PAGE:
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A major issue stands in the way of Java scalability today, and Cloudera's Eva Andreasson wants Java developers to stop ignoring it. Here she makes the case for why true Java application scalability will require a dramatic overhaul in how we think about Java virtual machines, and how developers and vendors build them.
Most developers approach JVM performance issues as they surface, which means spending a lot of time fine-tuning application-level bottlenecks. If you've been reading this series so far then you know that I see the problem more systemically. I say it's JVM technology that limits the scalability of enterprise Java applications. Before we go further, let me point out some leading facts:
The time graph in Figure 1, created by Gil Tene, shows a history of memory usage on Java application servers and what was a normal heap size for Java applications at each point in time. (See Resources.)
Image copyright Azul Systems.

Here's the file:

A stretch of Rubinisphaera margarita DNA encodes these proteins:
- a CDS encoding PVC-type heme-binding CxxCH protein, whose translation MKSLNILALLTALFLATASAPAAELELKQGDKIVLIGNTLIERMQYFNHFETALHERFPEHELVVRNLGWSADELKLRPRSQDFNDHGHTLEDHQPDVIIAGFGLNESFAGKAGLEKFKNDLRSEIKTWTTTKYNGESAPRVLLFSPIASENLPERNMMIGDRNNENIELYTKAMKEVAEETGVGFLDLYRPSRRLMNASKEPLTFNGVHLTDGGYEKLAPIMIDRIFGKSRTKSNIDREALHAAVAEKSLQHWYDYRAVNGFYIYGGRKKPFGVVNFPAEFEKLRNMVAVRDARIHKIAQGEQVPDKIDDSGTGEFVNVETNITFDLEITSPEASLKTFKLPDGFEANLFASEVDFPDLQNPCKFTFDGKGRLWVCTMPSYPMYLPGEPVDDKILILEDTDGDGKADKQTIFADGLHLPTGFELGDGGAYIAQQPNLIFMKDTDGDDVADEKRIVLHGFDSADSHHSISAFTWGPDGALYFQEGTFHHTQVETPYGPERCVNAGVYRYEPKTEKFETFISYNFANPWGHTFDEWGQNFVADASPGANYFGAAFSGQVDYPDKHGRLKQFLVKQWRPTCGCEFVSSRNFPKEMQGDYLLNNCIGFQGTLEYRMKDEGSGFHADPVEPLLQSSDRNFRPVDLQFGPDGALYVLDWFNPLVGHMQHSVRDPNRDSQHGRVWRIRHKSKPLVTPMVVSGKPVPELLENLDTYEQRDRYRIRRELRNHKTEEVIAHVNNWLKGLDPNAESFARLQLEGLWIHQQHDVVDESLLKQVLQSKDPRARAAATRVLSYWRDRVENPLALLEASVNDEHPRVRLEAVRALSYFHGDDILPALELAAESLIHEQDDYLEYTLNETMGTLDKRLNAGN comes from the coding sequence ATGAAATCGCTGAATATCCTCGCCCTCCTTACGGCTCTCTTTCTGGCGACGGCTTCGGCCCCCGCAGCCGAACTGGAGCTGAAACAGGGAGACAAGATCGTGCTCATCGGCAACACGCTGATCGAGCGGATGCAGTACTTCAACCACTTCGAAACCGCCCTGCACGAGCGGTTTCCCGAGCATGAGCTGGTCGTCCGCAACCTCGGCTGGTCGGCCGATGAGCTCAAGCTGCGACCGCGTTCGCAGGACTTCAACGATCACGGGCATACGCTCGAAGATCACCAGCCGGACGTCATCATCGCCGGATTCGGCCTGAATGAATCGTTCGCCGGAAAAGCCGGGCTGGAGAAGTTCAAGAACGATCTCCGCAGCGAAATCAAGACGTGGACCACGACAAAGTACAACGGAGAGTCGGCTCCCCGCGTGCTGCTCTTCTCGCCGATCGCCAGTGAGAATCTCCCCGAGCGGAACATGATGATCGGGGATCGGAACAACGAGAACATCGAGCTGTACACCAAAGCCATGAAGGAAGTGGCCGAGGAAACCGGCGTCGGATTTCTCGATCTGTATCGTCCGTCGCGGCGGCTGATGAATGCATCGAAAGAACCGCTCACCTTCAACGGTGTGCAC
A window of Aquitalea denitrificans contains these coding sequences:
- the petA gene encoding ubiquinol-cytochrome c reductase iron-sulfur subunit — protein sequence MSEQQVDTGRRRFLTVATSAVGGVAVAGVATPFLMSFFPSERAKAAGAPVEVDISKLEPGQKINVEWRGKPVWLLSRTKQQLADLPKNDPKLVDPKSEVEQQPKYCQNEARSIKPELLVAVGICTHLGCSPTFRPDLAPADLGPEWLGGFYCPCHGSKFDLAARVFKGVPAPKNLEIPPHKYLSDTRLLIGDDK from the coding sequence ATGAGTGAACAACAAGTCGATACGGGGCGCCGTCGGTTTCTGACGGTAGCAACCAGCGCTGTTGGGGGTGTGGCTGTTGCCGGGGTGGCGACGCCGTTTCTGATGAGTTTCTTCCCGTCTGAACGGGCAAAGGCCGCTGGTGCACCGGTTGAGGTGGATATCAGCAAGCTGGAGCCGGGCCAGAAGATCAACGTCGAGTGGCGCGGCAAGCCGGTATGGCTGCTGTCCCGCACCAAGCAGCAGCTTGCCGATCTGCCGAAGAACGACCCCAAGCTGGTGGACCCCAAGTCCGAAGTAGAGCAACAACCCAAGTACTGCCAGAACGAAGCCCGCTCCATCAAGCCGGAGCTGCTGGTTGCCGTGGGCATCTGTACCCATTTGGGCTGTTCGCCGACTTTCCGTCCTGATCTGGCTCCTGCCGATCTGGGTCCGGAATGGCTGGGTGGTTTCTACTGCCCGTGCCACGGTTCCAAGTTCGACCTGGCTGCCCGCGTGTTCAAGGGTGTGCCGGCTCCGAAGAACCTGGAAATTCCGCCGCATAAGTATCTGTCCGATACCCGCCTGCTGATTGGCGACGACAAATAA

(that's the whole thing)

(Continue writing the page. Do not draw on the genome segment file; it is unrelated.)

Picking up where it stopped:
This brings us to the JVM performance conundrum, which goes something like this:
OutOfMemoryErrorand shut down completely. So you have to provide more memory to your applications.
Most discourse about JVM pauses focuses on average or target pauses. What isn't discussed as much is the worst-case pause time that happens when the whole heap needs to be compacted. A worst-case pause time in a production environment is around one second per gigabyte of live data in the heap.
A two- to four-second pause is not acceptable for most enterprise applications, so Java application instances are stalled out at 2 to 4 GB, despite their need for more memory. On some 64-bit systems, with lots of JVM tuning for scale, it is possible to run 16 GB or even 20 GB heaps and meet typical response-time SLAs. But compared to where Java heap sizes should be today, we're still way off. The limitation lies in the JVM's inability to handle fragmentation without a stop-the-world GC. As a result, Java application developers are stuck doing two tasks that most of us deplore:
Earlier articles in the JVM performance optimization series:
Also on JavaWorld: